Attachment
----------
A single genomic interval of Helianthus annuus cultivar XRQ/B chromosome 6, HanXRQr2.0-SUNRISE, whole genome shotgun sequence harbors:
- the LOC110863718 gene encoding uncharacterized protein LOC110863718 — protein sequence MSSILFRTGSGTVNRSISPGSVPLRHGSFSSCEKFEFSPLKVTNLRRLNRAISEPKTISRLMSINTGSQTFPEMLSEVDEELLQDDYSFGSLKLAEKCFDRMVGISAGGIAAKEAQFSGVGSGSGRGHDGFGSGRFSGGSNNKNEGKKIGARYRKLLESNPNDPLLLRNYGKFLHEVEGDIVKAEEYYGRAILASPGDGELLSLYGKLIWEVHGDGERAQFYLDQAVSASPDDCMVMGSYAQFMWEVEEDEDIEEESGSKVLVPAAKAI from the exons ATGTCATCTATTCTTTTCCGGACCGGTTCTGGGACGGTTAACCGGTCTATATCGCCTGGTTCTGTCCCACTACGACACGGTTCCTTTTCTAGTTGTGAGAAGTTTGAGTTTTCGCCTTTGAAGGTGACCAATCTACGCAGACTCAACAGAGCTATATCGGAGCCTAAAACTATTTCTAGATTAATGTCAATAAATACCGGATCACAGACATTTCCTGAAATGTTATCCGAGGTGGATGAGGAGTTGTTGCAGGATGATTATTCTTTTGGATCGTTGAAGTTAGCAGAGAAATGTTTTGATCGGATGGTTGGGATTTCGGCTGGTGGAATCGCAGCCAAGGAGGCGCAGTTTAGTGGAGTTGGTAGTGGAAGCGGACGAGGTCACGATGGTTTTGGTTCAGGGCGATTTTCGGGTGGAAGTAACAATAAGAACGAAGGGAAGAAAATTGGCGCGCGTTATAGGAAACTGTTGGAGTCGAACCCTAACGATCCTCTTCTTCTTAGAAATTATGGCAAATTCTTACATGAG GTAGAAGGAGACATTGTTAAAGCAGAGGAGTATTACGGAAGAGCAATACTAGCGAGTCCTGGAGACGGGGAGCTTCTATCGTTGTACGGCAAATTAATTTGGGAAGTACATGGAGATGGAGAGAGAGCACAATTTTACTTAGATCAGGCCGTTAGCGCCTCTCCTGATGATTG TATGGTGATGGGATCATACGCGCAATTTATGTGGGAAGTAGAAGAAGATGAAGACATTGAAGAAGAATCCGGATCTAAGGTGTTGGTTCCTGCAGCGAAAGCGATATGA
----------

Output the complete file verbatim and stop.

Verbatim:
A single genomic interval of Helianthus annuus cultivar XRQ/B chromosome 6, HanXRQr2.0-SUNRISE, whole genome shotgun sequence harbors:
- the LOC110863718 gene encoding uncharacterized protein LOC110863718 — protein sequence MSSILFRTGSGTVNRSISPGSVPLRHGSFSSCEKFEFSPLKVTNLRRLNRAISEPKTISRLMSINTGSQTFPEMLSEVDEELLQDDYSFGSLKLAEKCFDRMVGISAGGIAAKEAQFSGVGSGSGRGHDGFGSGRFSGGSNNKNEGKKIGARYRKLLESNPNDPLLLRNYGKFLHEVEGDIVKAEEYYGRAILASPGDGELLSLYGKLIWEVHGDGERAQFYLDQAVSASPDDCMVMGSYAQFMWEVEEDEDIEEESGSKVLVPAAKAI from the exons ATGTCATCTATTCTTTTCCGGACCGGTTCTGGGACGGTTAACCGGTCTATATCGCCTGGTTCTGTCCCACTACGACACGGTTCCTTTTCTAGTTGTGAGAAGTTTGAGTTTTCGCCTTTGAAGGTGACCAATCTACGCAGACTCAACAGAGCTATATCGGAGCCTAAAACTATTTCTAGATTAATGTCAATAAATACCGGATCACAGACATTTCCTGAAATGTTATCCGAGGTGGATGAGGAGTTGTTGCAGGATGATTATTCTTTTGGATCGTTGAAGTTAGCAGAGAAATGTTTTGATCGGATGGTTGGGATTTCGGCTGGTGGAATCGCAGCCAAGGAGGCGCAGTTTAGTGGAGTTGGTAGTGGAAGCGGACGAGGTCACGATGGTTTTGGTTCAGGGCGATTTTCGGGTGGAAGTAACAATAAGAACGAAGGGAAGAAAATTGGCGCGCGTTATAGGAAACTGTTGGAGTCGAACCCTAACGATCCTCTTCTTCTTAGAAATTATGGCAAATTCTTACATGAG GTAGAAGGAGACATTGTTAAAGCAGAGGAGTATTACGGAAGAGCAATACTAGCGAGTCCTGGAGACGGGGAGCTTCTATCGTTGTACGGCAAATTAATTTGGGAAGTACATGGAGATGGAGAGAGAGCACAATTTTACTTAGATCAGGCCGTTAGCGCCTCTCCTGATGATTG TATGGTGATGGGATCATACGCGCAATTTATGTGGGAAGTAGAAGAAGATGAAGACATTGAAGAAGAATCCGGATCTAAGGTGTTGGTTCCTGCAGCGAAAGCGATATGA